With Hobbs & Shaw, you collaborated with Drew Pearce who wrote a Mission: Impossible script as well as Iron Man 3, and you added Vanessa Kirby to the cast, also a veteran of Mission: Impossible. Are these connections to other franchises more about selling it to studio executive, to fans, or to tapping into their relevant experience?

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Believe it or not, they are largely coincidental. So like with Drew, we were working on the film and we were in pre-production, and we were doing a re-write on it. And my job is not only to write the script but also to produce the script, and our timeline got pretty tight. And we decided to bring someone in to be able to help, and we would just divvy up sequences and scenes. And I’ve been a fan of Drew’s, and David had been working with Drew. So we brought him in, and we just had a great relationship. And tonally he’s great for exactly what you said, which is the Mission: Impossible sort of stuff.

And then Vanessa we had been aware of prior to her Mission performance and were already targeting, but that just happened… she did a great job there as well.

more: How Writing Hobbs & Shaw Became a Team Effort

When you’re writing for movies that rely so heavily on action sequences where there’s not much dialogue, do you end up writing it all out the way a novelist would make use of narration, or is it just sketched out so that you can get input from stunts, the director, and other pre-production collaborators?

I guess it depends. I would say on average, action’s the one thing that I see very clearly, and it’s what I’m passionate about. I always write it out; I will write it out beat by beat. To me the action sequence isn’t just “and the cars scramble away from the whatever.” For me, it’s every moment: why the turn, why the surprise? Where’s the audience gonna be, “Oh my god, what’s he going to do?” How do the characters respond to it?

So all these character moments in the middle of mayhem is what you actually remember about films and action sequences specifically. It’s that heroic line of dialogue; it’s that “Oh shit!” moment; it’s that surprising thing that your character overcomes. So for me typically, I will write out the full action sequence beat for beat.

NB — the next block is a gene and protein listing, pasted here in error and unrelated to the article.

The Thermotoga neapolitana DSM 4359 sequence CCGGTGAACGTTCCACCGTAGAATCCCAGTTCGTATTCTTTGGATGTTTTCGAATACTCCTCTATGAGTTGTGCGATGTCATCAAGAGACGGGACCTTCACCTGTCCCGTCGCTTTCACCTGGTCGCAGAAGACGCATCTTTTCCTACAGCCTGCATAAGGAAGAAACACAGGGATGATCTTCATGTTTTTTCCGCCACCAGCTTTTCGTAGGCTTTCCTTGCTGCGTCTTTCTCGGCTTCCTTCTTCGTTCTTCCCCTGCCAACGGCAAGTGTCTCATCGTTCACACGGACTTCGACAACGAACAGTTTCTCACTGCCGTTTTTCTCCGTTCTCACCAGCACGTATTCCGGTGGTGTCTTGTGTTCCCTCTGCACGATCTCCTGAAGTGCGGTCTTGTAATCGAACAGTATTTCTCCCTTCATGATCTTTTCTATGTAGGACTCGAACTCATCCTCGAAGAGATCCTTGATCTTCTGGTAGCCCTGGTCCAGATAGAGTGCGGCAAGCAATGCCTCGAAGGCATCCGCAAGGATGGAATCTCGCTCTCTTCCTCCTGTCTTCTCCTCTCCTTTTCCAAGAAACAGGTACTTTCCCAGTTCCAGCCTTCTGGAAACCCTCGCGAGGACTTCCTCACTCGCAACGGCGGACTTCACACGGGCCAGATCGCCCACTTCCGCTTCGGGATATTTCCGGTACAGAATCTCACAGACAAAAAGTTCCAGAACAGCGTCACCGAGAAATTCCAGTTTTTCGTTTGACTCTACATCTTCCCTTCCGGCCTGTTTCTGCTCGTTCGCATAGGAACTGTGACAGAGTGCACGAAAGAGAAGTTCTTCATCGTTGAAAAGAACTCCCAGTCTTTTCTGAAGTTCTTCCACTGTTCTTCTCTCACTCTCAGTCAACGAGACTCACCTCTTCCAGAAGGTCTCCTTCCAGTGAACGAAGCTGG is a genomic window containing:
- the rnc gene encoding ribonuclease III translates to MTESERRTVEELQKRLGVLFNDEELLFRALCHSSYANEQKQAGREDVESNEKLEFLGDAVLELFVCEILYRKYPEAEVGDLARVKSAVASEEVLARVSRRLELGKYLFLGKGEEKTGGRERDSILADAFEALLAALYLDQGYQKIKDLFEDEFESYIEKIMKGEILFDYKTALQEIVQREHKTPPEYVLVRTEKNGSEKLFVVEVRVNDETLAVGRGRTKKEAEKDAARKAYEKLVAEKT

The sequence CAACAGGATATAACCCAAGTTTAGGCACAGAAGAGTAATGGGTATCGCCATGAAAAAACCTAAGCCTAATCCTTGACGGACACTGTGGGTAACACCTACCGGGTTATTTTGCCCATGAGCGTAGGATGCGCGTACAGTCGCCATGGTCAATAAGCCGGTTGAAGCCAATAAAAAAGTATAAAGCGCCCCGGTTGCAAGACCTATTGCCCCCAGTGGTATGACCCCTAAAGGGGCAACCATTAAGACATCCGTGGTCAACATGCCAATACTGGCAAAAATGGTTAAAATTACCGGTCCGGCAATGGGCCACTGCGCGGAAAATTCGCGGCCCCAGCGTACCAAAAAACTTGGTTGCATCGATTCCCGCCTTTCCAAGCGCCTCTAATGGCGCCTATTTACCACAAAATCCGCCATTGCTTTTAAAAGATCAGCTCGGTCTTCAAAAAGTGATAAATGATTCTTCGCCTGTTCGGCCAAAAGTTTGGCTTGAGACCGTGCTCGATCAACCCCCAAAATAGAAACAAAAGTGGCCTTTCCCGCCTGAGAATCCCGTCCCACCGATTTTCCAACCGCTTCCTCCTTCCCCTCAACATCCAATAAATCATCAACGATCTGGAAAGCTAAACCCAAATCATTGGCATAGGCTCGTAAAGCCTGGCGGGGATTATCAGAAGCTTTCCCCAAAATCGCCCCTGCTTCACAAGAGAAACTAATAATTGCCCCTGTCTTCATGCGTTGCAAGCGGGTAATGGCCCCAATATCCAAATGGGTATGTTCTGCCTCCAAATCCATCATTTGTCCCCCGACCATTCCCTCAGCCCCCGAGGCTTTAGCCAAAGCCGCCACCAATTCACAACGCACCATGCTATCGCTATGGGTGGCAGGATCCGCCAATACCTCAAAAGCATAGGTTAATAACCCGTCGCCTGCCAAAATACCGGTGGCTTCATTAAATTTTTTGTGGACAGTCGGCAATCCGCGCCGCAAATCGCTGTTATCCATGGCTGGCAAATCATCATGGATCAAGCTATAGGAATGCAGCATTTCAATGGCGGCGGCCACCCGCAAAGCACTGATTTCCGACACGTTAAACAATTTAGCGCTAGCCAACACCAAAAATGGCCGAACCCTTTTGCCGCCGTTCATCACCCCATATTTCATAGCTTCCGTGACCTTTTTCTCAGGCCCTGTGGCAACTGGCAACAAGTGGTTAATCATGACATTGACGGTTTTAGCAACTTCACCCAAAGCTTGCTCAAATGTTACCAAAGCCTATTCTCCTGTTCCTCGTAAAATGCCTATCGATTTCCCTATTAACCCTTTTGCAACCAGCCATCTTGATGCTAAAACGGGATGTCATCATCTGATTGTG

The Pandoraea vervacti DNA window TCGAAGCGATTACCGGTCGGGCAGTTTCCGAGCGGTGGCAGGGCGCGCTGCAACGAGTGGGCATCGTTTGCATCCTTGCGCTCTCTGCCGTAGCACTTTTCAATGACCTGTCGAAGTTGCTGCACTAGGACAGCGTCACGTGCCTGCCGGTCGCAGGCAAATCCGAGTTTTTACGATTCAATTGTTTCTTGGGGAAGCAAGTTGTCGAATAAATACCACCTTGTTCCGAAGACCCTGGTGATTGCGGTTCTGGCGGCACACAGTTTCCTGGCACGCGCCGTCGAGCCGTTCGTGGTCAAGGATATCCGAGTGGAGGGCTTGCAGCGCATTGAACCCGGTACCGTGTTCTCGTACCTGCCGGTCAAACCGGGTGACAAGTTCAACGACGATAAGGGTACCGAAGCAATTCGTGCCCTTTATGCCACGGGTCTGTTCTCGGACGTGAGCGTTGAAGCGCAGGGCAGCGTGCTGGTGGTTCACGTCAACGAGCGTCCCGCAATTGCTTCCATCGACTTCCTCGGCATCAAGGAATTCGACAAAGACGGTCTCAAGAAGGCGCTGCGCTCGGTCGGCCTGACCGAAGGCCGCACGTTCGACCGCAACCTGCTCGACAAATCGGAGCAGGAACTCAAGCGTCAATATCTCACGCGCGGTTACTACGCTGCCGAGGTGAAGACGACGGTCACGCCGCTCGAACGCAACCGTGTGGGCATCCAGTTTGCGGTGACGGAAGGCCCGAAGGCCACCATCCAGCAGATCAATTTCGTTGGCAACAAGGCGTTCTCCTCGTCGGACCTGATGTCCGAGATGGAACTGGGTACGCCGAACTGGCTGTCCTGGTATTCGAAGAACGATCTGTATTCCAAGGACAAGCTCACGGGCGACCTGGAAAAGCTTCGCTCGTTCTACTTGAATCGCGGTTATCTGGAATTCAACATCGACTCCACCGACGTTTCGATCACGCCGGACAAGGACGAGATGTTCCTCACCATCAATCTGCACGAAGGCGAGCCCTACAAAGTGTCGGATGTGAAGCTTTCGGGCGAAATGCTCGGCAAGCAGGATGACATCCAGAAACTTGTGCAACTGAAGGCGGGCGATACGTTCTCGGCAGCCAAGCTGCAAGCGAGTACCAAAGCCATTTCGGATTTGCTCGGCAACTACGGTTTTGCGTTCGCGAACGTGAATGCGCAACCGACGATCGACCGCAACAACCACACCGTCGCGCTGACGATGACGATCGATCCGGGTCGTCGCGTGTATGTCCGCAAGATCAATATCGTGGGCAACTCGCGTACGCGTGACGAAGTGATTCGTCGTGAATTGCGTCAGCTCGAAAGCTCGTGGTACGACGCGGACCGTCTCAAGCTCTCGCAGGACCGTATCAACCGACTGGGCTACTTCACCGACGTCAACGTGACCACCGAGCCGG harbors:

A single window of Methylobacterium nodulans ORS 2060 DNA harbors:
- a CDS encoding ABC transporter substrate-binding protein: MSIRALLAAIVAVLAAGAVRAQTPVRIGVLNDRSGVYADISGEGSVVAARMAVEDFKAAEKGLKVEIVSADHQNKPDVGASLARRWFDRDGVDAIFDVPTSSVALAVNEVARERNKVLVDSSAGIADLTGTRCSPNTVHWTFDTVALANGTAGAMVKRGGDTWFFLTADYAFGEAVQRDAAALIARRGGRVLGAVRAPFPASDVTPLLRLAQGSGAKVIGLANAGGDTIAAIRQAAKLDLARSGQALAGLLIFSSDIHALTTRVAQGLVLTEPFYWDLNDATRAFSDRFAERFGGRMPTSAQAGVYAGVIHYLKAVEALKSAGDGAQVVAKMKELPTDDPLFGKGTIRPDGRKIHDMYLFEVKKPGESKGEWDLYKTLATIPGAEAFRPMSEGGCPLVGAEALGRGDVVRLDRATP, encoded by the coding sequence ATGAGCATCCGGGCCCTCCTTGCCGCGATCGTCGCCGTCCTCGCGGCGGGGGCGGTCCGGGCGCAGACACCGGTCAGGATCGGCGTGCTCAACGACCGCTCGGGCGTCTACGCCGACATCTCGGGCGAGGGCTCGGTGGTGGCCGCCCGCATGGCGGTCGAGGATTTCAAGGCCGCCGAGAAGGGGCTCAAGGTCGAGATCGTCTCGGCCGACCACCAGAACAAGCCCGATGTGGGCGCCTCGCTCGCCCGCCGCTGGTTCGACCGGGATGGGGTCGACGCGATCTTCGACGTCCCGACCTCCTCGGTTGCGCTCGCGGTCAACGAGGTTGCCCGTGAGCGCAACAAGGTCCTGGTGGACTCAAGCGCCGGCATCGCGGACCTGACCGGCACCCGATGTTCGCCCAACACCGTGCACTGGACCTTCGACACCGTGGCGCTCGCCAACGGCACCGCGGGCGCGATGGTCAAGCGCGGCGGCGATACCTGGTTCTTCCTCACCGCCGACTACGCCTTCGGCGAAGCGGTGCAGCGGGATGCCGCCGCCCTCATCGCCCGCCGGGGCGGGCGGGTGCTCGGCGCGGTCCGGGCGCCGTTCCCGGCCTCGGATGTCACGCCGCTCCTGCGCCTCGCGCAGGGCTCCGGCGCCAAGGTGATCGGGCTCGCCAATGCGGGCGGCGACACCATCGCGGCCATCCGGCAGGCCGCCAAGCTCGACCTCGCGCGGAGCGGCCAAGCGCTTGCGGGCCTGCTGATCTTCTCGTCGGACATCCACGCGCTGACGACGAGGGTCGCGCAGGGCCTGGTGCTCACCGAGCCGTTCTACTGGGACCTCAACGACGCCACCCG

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So then we know A) we can expense it out — that what it’s going to cost to do that, and then B) we have a very collaborative creative team with our director and actors and the studio; everyone can get on the same page. Everyone can react to it. If anyone has an idea that makes it better, it’s in. Best idea always wins; that’s kind of how we operate over here. That’s how I do it… But for me, it’s always in the script.


Morgan is clearly invested in the Fast and Furious franchise, and Hobbs & Shaw seems poised to continue its own branch of the story in sequels to come. As we wait for more news of Fast 9, viewers can enjoy all of the many extras on the Hobbs & Shaw 4K UHD Blu-ray and DVD, including stunt breakdowns, family tree explainers, commentary with director David Leitch, and intimate interviews with star Dwayne Johnson. The movie is already available on digital release, and the home entertainment release is set for November 15, 2019.

The full audio of this interview is available on The Fourth Wall podcast, which seeks to allow creative people behind the scenes to break through the illusory “fourth wall” of stage and cinema to speak directly to the audience of their work. Our interviews with authors, composers, set designers, and others give voice to a whole host of artists we wouldn’t normally get to hear from. Subscribe so that you never miss an episode, or simply listen to our Chris Morgan interview below!

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Michael Ahr is a writer, reviewer, and podcaster here at Den of Geek; you can check out his work here or follow him on Twitter (@mikescifi). He co-hosts our Sci Fi Fidelity podcast and coordinates interviews for The Fourth Wall podcast.